2006-02-01

    Filamentous actinobacteria from the genus Frankia anddiverse woody trees and shrubs together form N2-fixing actinorhizal rootnodule symbioses that are a major source of new soil nitrogen in widelydiverse biomes 1. Three major clades of Frankia sp. strains are defined;each clade is associated with a defined subset of plants from among theeight actinorhizal plant families 2,3. The evolution arytrajectoriesfollowed by the ancestors of both symbionts leading to current patternsof symbiont compatibility are unknown. Here we show that the competingprocesses of genome expansion and contraction have operated in differentgroups of Frankia strains in a manner that can be related to thespeciation of the plant hosts and their geographic distribution. Wesequenced and compared the genomes from three Frankia sp. strains havingdifferent host plant specificities. The sizes of their genomes variedfrom 5.38 Mbp for a narrow host range strain (HFPCcI3) to 7.50Mbp for amedium host range strain (ACN14a) to 9.08 Mbp for a broad host rangestrain (EAN1pec.) This size divergence is the largest yet reported forsuch closely related bacteria. Since the order of divergence of thestrains is known, the extent of gene deletion, duplication andacquisition could be estimated and was found to be inconcert with thebiogeographic history of the symbioses. Host plant isolation favoredgenome contraction, whereas host plant diversification favored genomeexpansion. The results support the idea that major genome reductions aswell as expansions can occur in facultatively symbiotic soil bacteria asthey respond to new environments in the context of theirsymbioses.

  4. Assessing the biological potential of N2-fixing Leguminosae in ...

    African Journals Online (AJOL)

    Administrator

    2007-02-19

    Feb 19, 2007 ... their symbiotic adaptation to this harsh environment. Yet few studies, if any, have ... this drought-prone, low-nutrient environment. Whether in .... Pisum sativum. Maun, Western, Gaborone, Central, Southern. Papilionaceae food. Cajanus cajan. Maun, Western, Gaborone, Central, Southern. Papilionaceae ...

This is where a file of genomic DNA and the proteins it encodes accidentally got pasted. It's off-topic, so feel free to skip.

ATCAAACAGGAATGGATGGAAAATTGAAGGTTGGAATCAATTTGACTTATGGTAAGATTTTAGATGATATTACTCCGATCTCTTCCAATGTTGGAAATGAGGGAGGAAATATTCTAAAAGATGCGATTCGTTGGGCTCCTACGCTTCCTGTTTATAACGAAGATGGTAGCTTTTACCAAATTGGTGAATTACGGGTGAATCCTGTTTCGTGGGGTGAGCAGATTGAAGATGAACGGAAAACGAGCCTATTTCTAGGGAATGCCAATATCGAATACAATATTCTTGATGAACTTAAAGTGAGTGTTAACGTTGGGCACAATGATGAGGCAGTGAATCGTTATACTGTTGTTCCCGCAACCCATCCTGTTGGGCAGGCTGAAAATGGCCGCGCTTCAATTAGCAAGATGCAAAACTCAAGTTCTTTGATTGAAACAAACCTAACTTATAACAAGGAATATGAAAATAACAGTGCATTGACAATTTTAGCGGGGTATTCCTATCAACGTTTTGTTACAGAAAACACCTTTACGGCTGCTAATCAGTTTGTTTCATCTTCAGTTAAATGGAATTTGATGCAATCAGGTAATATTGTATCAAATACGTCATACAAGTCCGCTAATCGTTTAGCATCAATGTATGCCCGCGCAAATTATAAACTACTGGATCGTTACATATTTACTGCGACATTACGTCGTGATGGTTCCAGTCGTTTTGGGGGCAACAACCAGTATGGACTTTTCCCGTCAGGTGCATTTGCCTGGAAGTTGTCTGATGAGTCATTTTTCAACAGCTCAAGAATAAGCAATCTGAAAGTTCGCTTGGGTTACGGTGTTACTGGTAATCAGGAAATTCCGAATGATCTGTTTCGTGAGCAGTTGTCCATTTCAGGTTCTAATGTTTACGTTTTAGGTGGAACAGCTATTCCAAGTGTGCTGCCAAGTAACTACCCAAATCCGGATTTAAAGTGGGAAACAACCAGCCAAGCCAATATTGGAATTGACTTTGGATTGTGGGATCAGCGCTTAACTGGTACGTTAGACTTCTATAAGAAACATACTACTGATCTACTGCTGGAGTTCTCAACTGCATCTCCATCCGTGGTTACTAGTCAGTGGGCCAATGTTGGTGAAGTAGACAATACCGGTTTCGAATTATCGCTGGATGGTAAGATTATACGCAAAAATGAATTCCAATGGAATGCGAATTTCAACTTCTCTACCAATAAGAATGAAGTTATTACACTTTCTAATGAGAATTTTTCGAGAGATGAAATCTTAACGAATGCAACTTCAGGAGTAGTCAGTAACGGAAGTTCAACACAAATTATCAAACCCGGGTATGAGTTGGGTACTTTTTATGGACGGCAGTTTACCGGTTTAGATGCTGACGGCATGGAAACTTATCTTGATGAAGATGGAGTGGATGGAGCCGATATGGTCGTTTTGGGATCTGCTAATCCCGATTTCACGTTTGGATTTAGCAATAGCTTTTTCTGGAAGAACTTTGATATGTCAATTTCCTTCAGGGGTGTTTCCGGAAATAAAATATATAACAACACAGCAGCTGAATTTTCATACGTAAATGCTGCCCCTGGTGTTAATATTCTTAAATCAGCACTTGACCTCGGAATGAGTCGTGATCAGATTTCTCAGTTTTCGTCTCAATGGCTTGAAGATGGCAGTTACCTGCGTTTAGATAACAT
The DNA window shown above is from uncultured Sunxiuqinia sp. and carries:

5. Ad-hoc Symbiotic Interactive Displays through DLNA

    DEFF Research Database (Denmark)

    Bitsch, Jannick Elimar; Bouvin, Niels Olof

    2012-01-01

    - tructure means that the concept has seen little use. We design and implement a solution for using DLNA playback devices as symbiotic screens. DLNA devices are not designed to support interactive content, but to share and play media content in the home. Our work includes constructing a mechanism for real...... time generation of a video stream containing screen content, as well as a buffer starving mechanism that reduces buffer induced playback latency. The resulting system allows Android applications to use DLNA devices as a secondary screens. Latencies and update rates are such, that only applications...

  6. Microsatellite Primers in the Lichen Symbiotic Alga Trebouxia decolorans (Trebouxiophyceae

    Directory of Open Access Journals (Sweden)

    Francesco Dal Grande

    2013-03-01

    Full Text Available Premise of the study: Polymorphic microsatellite markers were developed for the symbiotic green alga Trebouxia decolorans to study fine-scale population structure and clonal diversity. Methods and Results: Using Illumina pyrosequencing, 20 microsatellite primer sets were developed for T. decolorans. The primer sets were tested on 43 individuals sampled from four subpopulations in Germany. The primers amplified di-, tri-, and tetranucleotide repeats with three to 15 alleles per locus, and the unbiased haploid diversity per locus ranged from 0.636 to 0.821. Conclusions: The identified microsatellite markers will be useful to study the genetic diversity, dispersal, and reproductive mode of this common lichen photobiont.

  7. A multi-frequency study of symbiotic stars: Pt. 1

    International Nuclear Information System (INIS)

    Ivison, R.J.; Bode, M.F.; Roberts, J.A.

    1991-01-01